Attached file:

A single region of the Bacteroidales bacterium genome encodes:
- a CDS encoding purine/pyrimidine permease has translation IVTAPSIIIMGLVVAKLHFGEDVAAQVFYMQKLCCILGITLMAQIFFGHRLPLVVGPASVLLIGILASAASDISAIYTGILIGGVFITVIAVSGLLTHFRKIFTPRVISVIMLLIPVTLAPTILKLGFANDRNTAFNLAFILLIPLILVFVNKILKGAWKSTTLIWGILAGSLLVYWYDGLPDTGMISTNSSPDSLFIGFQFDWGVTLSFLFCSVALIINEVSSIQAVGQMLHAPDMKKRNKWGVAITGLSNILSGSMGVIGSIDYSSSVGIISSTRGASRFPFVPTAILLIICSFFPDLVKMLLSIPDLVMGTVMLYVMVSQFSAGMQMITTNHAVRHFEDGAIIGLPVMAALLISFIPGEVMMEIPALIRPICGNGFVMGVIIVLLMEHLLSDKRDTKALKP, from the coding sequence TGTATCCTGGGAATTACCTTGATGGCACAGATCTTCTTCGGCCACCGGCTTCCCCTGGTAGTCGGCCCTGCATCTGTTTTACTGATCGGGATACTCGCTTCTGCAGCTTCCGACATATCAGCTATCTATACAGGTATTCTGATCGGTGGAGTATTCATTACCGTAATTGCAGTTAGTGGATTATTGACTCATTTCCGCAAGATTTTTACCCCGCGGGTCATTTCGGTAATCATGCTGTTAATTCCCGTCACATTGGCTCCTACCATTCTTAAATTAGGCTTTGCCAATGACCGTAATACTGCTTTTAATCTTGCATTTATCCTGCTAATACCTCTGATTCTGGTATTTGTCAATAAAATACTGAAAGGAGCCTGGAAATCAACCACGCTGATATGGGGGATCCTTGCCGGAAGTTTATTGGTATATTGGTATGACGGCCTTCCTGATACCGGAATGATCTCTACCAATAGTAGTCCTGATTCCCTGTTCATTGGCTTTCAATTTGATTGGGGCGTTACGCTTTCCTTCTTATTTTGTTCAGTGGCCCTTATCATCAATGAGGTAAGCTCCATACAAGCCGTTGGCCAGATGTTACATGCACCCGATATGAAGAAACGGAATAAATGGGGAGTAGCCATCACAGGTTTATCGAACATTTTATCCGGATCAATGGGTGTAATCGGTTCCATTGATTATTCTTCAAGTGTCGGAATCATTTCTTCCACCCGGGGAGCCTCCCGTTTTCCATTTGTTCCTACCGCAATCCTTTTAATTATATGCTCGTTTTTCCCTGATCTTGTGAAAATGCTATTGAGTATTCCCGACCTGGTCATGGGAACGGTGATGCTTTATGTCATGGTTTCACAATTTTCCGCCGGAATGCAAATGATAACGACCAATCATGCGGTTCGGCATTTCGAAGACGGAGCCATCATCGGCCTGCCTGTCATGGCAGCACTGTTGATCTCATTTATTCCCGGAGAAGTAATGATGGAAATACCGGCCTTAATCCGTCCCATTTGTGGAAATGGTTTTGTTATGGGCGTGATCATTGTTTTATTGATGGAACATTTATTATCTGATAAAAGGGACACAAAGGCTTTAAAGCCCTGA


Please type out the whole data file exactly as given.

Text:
A single region of the Bacteroidales bacterium genome encodes:
- a CDS encoding purine/pyrimidine permease has translation IVTAPSIIIMGLVVAKLHFGEDVAAQVFYMQKLCCILGITLMAQIFFGHRLPLVVGPASVLLIGILASAASDISAIYTGILIGGVFITVIAVSGLLTHFRKIFTPRVISVIMLLIPVTLAPTILKLGFANDRNTAFNLAFILLIPLILVFVNKILKGAWKSTTLIWGILAGSLLVYWYDGLPDTGMISTNSSPDSLFIGFQFDWGVTLSFLFCSVALIINEVSSIQAVGQMLHAPDMKKRNKWGVAITGLSNILSGSMGVIGSIDYSSSVGIISSTRGASRFPFVPTAILLIICSFFPDLVKMLLSIPDLVMGTVMLYVMVSQFSAGMQMITTNHAVRHFEDGAIIGLPVMAALLISFIPGEVMMEIPALIRPICGNGFVMGVIIVLLMEHLLSDKRDTKALKP, from the coding sequence TGTATCCTGGGAATTACCTTGATGGCACAGATCTTCTTCGGCCACCGGCTTCCCCTGGTAGTCGGCCCTGCATCTGTTTTACTGATCGGGATACTCGCTTCTGCAGCTTCCGACATATCAGCTATCTATACAGGTATTCTGATCGGTGGAGTATTCATTACCGTAATTGCAGTTAGTGGATTATTGACTCATTTCCGCAAGATTTTTACCCCGCGGGTCATTTCGGTAATCATGCTGTTAATTCCCGTCACATTGGCTCCTACCATTCTTAAATTAGGCTTTGCCAATGACCGTAATACTGCTTTTAATCTTGCATTTATCCTGCTAATACCTCTGATTCTGGTATTTGTCAATAAAATACTGAAAGGAGCCTGGAAATCAACCACGCTGATATGGGGGATCCTTGCCGGAAGTTTATTGGTATATTGGTATGACGGCCTTCCTGATACCGGAATGATCTCTACCAATAGTAGTCCTGATTCCCTGTTCATTGGCTTTCAATTTGATTGGGGCGTTACGCTTTCCTTCTTATTTTGTTCAGTGGCCCTTATCATCAATGAGGTAAGCTCCATACAAGCCGTTGGCCAGATGTTACATGCACCCGATATGAAGAAACGGAATAAATGGGGAGTAGCCATCACAGGTTTATCGAACATTTTATCCGGATCAATGGGTGTAATCGGTTCCATTGATTATTCTTCAAGTGTCGGAATCATTTCTTCCACCCGGGGAGCCTCCCGTTTTCCATTTGTTCCTACCGCAATCCTTTTAATTATATGCTCGTTTTTCCCTGATCTTGTGAAAATGCTATTGAGTATTCCCGACCTGGTCATGGGAACGGTGATGCTTTATGTCATGGTTTCACAATTTTCCGCCGGAATGCAAATGATAACGACCAATCATGCGGTTCGGCATTTCGAAGACGGAGCCATCATCGGCCTGCCTGTCATGGCAGCACTGTTGATCTCATTTATTCCCGGAGAAGTAATGATGGAAATACCGGCCTTAATCCGTCCCATTTGTGGAAATGGTTTTGTTATGGGCGTGATCATTGTTTTATTGATGGAACATTTATTATCTGATAAAAGGGACACAAAGGCTTTAAAGCCCTGA